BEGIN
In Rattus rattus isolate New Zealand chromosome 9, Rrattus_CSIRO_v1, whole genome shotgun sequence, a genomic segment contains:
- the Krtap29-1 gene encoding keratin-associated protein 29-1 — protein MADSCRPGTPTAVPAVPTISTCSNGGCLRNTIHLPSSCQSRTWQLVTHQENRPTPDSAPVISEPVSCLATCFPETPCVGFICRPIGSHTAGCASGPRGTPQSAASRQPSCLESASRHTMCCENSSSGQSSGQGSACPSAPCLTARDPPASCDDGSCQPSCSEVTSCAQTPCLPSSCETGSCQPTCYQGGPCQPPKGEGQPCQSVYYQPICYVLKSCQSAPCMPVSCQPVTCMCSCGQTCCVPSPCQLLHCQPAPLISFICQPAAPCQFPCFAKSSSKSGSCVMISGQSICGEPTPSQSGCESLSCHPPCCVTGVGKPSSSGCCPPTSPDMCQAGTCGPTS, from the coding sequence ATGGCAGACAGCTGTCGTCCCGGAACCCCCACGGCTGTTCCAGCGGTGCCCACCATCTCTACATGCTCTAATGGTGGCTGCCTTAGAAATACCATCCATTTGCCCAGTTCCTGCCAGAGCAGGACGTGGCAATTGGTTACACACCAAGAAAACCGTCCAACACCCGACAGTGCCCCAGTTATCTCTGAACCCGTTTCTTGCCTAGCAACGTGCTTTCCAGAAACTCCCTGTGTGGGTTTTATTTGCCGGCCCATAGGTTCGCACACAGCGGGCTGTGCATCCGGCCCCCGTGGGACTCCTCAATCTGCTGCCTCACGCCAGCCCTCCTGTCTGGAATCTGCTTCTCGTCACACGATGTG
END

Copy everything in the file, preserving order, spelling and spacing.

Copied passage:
In Rattus rattus isolate New Zealand chromosome 9, Rrattus_CSIRO_v1, whole genome shotgun sequence, a genomic segment contains:
- the Krtap29-1 gene encoding keratin-associated protein 29-1 — protein MADSCRPGTPTAVPAVPTISTCSNGGCLRNTIHLPSSCQSRTWQLVTHQENRPTPDSAPVISEPVSCLATCFPETPCVGFICRPIGSHTAGCASGPRGTPQSAASRQPSCLESASRHTMCCENSSSGQSSGQGSACPSAPCLTARDPPASCDDGSCQPSCSEVTSCAQTPCLPSSCETGSCQPTCYQGGPCQPPKGEGQPCQSVYYQPICYVLKSCQSAPCMPVSCQPVTCMCSCGQTCCVPSPCQLLHCQPAPLISFICQPAAPCQFPCFAKSSSKSGSCVMISGQSICGEPTPSQSGCESLSCHPPCCVTGVGKPSSSGCCPPTSPDMCQAGTCGPTS, from the coding sequence ATGGCAGACAGCTGTCGTCCCGGAACCCCCACGGCTGTTCCAGCGGTGCCCACCATCTCTACATGCTCTAATGGTGGCTGCCTTAGAAATACCATCCATTTGCCCAGTTCCTGCCAGAGCAGGACGTGGCAATTGGTTACACACCAAGAAAACCGTCCAACACCCGACAGTGCCCCAGTTATCTCTGAACCCGTTTCTTGCCTAGCAACGTGCTTTCCAGAAACTCCCTGTGTGGGTTTTATTTGCCGGCCCATAGGTTCGCACACAGCGGGCTGTGCATCCGGCCCCCGTGGGACTCCTCAATCTGCTGCCTCACGCCAGCCCTCCTGTCTGGAATCTGCTTCTCGTCACACGATGTG